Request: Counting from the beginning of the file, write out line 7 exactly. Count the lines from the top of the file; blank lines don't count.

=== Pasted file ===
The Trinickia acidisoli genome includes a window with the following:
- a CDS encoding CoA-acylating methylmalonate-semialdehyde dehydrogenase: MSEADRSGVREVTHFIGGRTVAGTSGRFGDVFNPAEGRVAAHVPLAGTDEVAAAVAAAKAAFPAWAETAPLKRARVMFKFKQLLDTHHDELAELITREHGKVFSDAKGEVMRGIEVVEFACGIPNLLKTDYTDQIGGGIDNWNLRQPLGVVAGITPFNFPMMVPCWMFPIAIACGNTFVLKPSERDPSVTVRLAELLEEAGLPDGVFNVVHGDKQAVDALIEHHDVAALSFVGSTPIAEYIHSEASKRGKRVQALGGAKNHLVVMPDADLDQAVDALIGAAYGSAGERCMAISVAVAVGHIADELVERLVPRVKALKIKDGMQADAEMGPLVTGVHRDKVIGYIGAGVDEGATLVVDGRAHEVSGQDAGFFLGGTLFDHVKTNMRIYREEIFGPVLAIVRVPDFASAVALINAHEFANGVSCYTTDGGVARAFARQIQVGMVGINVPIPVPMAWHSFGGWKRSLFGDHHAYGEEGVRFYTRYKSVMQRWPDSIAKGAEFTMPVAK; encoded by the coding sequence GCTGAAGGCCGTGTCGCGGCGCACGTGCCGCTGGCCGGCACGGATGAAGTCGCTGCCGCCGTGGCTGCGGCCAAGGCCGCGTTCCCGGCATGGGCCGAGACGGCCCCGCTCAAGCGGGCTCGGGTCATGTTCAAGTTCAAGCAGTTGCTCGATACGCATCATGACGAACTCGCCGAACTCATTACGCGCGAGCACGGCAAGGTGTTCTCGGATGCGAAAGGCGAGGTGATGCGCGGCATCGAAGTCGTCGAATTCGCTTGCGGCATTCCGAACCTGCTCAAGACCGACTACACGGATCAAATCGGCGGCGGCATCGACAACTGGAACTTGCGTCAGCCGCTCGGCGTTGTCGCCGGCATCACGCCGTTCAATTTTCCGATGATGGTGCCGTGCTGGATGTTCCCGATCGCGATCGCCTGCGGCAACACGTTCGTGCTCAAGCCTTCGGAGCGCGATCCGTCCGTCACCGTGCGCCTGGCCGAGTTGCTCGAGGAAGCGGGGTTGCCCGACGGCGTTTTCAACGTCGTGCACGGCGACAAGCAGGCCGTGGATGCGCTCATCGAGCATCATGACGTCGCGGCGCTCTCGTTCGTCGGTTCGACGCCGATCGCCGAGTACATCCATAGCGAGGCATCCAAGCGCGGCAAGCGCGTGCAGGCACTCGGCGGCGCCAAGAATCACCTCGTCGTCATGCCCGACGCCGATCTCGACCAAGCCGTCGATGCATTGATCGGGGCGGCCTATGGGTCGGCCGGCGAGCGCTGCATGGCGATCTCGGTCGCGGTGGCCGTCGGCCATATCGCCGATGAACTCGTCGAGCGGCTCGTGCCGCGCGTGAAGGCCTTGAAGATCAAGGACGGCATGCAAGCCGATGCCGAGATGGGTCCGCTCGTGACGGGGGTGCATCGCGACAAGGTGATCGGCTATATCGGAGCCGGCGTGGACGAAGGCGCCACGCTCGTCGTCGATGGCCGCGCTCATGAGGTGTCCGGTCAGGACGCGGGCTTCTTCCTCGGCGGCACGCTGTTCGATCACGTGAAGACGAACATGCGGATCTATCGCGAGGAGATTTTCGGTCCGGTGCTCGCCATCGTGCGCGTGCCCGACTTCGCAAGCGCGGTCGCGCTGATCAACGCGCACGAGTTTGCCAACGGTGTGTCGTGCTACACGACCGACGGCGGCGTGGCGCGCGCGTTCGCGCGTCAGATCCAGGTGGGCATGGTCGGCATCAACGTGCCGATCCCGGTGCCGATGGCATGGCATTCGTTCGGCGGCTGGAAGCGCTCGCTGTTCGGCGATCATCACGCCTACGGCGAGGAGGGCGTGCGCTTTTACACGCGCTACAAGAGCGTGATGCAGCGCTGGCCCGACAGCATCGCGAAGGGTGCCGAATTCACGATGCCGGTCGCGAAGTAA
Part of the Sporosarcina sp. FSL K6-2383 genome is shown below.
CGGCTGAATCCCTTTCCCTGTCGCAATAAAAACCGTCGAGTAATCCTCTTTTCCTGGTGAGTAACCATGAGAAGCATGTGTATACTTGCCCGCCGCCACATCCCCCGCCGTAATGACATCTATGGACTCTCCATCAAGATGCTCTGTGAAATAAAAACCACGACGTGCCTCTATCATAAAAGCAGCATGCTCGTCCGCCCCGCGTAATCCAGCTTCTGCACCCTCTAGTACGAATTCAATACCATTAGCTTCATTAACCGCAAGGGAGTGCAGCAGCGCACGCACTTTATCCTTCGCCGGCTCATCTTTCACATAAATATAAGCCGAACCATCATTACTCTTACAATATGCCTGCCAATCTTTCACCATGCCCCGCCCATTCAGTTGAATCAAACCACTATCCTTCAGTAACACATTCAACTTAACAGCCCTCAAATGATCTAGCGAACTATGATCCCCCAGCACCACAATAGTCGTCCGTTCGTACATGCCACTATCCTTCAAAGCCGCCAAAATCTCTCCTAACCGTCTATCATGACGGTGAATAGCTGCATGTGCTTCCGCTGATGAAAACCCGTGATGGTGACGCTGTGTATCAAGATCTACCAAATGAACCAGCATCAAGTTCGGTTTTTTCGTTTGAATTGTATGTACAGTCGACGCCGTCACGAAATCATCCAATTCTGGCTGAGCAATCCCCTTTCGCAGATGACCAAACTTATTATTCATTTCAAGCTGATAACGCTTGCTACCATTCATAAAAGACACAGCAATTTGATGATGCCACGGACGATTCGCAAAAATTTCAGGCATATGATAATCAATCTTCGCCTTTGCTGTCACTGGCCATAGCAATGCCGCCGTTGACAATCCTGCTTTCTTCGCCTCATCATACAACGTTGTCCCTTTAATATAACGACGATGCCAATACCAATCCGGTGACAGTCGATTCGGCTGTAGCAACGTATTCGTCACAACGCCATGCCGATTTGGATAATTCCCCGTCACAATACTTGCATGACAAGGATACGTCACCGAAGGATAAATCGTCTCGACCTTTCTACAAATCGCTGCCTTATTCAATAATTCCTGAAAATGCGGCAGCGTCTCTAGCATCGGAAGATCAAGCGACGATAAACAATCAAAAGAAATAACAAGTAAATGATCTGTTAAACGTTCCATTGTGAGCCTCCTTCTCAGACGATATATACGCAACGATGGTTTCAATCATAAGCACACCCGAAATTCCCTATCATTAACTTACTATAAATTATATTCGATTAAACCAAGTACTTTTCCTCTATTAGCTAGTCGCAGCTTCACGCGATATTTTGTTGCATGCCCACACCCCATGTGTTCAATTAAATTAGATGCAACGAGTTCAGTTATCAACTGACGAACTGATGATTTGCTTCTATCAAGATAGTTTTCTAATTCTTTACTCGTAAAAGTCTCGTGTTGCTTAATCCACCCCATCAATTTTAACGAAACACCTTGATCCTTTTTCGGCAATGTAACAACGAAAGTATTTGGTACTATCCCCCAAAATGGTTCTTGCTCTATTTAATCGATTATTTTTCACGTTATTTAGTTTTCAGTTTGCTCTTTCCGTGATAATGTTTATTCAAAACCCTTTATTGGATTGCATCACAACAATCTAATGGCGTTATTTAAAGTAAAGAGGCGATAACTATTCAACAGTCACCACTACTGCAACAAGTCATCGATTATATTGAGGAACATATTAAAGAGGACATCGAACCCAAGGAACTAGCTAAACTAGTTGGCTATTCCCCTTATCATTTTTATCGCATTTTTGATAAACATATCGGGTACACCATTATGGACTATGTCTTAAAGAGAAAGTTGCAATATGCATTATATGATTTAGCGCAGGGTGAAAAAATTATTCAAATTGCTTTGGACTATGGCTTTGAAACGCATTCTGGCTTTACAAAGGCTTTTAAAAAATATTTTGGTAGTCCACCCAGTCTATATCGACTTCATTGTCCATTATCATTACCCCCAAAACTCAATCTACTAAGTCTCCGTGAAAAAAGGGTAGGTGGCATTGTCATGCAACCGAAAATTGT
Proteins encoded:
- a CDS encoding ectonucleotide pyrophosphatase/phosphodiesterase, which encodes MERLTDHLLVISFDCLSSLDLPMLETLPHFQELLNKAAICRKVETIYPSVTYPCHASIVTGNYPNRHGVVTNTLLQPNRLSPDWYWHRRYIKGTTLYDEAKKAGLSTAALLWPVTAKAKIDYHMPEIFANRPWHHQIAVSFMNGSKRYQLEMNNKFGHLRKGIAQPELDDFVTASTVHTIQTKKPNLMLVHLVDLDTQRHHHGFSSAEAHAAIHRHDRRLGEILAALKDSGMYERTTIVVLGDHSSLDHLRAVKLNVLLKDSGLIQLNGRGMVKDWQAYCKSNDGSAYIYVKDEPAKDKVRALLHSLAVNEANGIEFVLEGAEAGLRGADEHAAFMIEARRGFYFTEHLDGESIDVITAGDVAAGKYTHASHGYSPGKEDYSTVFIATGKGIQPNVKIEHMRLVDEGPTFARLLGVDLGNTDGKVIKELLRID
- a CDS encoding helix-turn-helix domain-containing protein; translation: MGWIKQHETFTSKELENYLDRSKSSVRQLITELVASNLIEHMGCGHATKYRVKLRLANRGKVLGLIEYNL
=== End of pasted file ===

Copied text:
- a CDS encoding helix-turn-helix domain-containing protein; translation: MGWIKQHETFTSKELENYLDRSKSSVRQLITELVASNLIEHMGCGHATKYRVKLRLANRGKVLGLIEYNL